One is that I never used the word faggot in the tape recording being offered as evidence against me. What word is said right after the other choice word I use is unclear. But I can assure you, with complete confidence, that a direct homophobic slur (or indirect one for that matter) is not spoken. In the wake of referring to a tabloid “journalist” as a toxic queen, I would never allow myself to make that mistake again, nor would I expose my wife and family to the attendant ridicule. My friends who happen to be gay are baffled by this. They see me as one who has recently fought for marriage equality and has been a supporter of gay rights for many years. Now, the charge of being a “homophobic bigot,” to quote one crusader in the gay community, is affixed.
Another issue I want to address is the decision by MSNBC to suspend my show. Whether the show comes back at all is at issue right now. My producers and I had a very enlightening and well-researched program prepared to air on November 22nd itself, dealing with John Kennedy’s assassination. That show is off the air now. I am deeply apologetic to Ron Fried, who worked extremely hard with me on that show. It’s heartbreaking to me that the show, meant to coincide with the actual anniversary, will not be aired that night. The show is no doubt a work in progress and one that I believe featured some interesting guests and disseminated a good deal of interesting information. But if the show dies, its fate ends up being no different than the vast majority of start-up TV programming, and so be it. We do take a small amount of pride in knowing that we beat CNN in the ratings each of our nights. (I forget who they had on at that time.)
I have been a fan of MSNBC for some time. Its left-leaning tone never bothered me. I still believe that they are more enamored of and devoted to the truth in any single hour than Fox is all year long. I think Rachel Maddow is perhaps the single most important television journalist on the air today. And if my show does disappear, I will be grateful in so far as her good work, along with that of O’Donnell and Hayes and Sharpton and Matthews and Jansing, will not be sullied by my problem.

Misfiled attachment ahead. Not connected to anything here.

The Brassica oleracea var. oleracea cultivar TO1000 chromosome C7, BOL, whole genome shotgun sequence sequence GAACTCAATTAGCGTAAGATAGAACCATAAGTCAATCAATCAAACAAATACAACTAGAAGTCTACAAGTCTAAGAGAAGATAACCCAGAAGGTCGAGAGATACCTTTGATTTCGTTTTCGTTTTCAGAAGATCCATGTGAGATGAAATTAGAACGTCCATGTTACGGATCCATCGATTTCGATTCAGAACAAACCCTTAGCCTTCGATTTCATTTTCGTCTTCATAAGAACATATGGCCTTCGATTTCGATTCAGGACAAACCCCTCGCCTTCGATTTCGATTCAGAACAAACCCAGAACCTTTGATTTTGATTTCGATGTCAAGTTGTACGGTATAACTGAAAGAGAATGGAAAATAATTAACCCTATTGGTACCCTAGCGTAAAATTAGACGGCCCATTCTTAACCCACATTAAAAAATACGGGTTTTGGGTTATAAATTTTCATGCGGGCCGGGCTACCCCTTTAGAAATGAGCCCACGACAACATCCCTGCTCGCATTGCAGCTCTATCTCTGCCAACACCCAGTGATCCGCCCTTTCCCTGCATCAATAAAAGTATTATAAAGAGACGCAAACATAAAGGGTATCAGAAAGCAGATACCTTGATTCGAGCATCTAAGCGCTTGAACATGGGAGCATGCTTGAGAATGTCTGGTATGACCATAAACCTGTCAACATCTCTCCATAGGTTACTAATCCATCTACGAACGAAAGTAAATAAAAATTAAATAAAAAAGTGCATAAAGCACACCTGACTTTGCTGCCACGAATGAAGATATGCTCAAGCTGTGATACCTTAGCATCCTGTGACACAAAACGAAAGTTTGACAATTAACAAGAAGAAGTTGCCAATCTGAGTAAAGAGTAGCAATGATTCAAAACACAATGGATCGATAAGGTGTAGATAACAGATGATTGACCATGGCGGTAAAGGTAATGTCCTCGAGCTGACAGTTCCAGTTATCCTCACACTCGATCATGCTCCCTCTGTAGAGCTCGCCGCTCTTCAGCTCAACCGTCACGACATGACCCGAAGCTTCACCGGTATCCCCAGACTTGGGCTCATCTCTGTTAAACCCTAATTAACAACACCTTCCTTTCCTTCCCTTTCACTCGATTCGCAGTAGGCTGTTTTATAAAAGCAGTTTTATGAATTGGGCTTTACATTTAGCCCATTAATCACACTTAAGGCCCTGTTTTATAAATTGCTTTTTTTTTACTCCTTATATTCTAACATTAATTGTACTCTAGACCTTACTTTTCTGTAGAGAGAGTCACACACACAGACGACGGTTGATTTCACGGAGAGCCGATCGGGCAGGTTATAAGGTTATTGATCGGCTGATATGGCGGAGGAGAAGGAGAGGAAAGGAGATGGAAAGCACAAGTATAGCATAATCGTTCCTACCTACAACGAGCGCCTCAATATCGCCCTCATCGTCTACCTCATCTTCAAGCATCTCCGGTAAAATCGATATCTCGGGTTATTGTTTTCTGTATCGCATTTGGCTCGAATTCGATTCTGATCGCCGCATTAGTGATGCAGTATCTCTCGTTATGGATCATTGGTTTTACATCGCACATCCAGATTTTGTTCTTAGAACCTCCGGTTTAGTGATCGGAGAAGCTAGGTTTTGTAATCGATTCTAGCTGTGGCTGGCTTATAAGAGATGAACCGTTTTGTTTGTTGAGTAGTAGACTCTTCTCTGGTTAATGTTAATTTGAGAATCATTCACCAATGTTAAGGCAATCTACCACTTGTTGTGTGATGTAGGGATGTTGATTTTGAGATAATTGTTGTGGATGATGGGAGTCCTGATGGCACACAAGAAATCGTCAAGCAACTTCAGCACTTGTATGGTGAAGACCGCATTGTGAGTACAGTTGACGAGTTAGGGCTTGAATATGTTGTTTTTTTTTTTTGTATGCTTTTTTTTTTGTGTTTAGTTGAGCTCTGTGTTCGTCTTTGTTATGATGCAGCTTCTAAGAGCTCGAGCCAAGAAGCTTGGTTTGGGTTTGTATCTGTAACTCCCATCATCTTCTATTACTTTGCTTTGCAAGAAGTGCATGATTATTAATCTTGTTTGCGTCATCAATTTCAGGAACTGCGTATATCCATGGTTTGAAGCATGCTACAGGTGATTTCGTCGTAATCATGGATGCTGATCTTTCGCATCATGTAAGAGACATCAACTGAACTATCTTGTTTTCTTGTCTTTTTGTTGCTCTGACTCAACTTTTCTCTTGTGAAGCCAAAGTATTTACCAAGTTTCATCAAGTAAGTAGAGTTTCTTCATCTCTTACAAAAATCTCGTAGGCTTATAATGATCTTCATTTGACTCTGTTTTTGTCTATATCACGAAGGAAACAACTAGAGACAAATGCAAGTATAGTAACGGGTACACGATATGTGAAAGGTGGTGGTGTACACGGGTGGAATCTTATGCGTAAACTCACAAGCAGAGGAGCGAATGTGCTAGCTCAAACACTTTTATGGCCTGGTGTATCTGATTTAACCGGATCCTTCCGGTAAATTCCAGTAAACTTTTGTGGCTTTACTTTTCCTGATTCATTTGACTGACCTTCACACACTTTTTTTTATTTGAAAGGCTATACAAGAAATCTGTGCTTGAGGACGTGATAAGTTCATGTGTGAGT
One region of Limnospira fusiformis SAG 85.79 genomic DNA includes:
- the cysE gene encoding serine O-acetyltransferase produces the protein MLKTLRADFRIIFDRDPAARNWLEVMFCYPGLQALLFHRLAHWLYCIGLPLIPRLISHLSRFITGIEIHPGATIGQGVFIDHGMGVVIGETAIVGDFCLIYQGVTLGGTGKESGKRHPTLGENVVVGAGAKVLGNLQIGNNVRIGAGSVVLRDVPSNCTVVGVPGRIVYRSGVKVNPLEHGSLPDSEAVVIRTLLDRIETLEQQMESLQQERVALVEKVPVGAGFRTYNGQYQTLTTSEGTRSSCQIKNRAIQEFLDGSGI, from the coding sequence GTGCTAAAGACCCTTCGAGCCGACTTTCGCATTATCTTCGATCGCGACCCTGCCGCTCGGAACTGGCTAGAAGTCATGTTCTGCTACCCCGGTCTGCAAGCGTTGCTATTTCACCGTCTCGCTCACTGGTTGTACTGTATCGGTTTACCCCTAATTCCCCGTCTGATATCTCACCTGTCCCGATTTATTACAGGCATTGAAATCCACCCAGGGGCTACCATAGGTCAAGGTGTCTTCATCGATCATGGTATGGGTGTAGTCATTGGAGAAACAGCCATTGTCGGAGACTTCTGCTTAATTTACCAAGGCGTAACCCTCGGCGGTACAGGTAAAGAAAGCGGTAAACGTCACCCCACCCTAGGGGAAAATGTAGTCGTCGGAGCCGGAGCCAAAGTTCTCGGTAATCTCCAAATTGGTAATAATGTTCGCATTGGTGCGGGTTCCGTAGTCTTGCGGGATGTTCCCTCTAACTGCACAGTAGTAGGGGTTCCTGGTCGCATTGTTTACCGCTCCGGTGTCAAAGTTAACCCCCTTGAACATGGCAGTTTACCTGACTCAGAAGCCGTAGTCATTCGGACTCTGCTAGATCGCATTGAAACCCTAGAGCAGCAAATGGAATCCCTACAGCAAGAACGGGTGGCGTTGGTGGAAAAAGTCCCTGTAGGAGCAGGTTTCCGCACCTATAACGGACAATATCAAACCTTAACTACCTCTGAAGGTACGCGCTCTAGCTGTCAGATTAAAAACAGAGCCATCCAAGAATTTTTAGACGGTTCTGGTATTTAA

Also, it is interesting to note how, once again, the lie travels around the world quicker than even Twain imagined. Oddly, my foundation has donated over $11 million of a projected $15 million from revenue from my recent Capital One ads. Many people don’t know that and when informed actually find it hard to believe. But the assertion that I am a bigoted homophobe travels at light speed and, at least in the case of those who like their internet news without fact or reflection, is accepted, even cheered, without a moment of doubt.
Additionally, the press never turns the camera around on themselves. Least of all the tabloid press. My wife is a young mother with a newborn child. Yet reporters harass and hector her and our baby outside our home in ways that approximate a hockey brawl. It is shameful. And it should be illegal.
I am concerned for my family. In Bloomberg’s New York, forty or fifty paparazzi are allowed to block streets, inconvenience homeowners, workers and shoppers, and make life miserable for my neighbors. Photographers have tripped and fallen on babies in strollers on my block. They have nearly struck my wife in the face with microphones. They provoke me, daily, by getting dangerously close to me with their cameras as weapons, hoping I will react. When I do, the weapon doubles as a device to record my reaction. And then, apparently, I lose every time. If quitting the television business, the movie business, the theatre, any component of entertainment, is necessary in order to bring safety and peace to my family, then that is an easy decision. This country’s obsession with the private lives of famous people is tragic. It’s tragic in the sense that it is so clearly a projection of people’s frustration about their government, their economy, their own spiritual bankruptcy. You have no voice in Washington. In Washington, or in any statehouse, no one actually cares what you think. So you post online, you vote with a Roman-esque thumbs up or down on the celebrity debacle of the day. That is your right. It’s also fatal misdirection of your voice and need to judge. Occupy Wall Street, on their worst day, had more integrity than the comments page of a website ever will.
Two requests. Don’t allow my problem to be MSNBC’s problem. They are good people who work hard at a job, just like many of you. And two, please respect the privacy of my wife and family. If you have an opinion of me, then express it. Think what you like. But I ask that my wife, who I care about more than words can say, and both my children, be left out of this.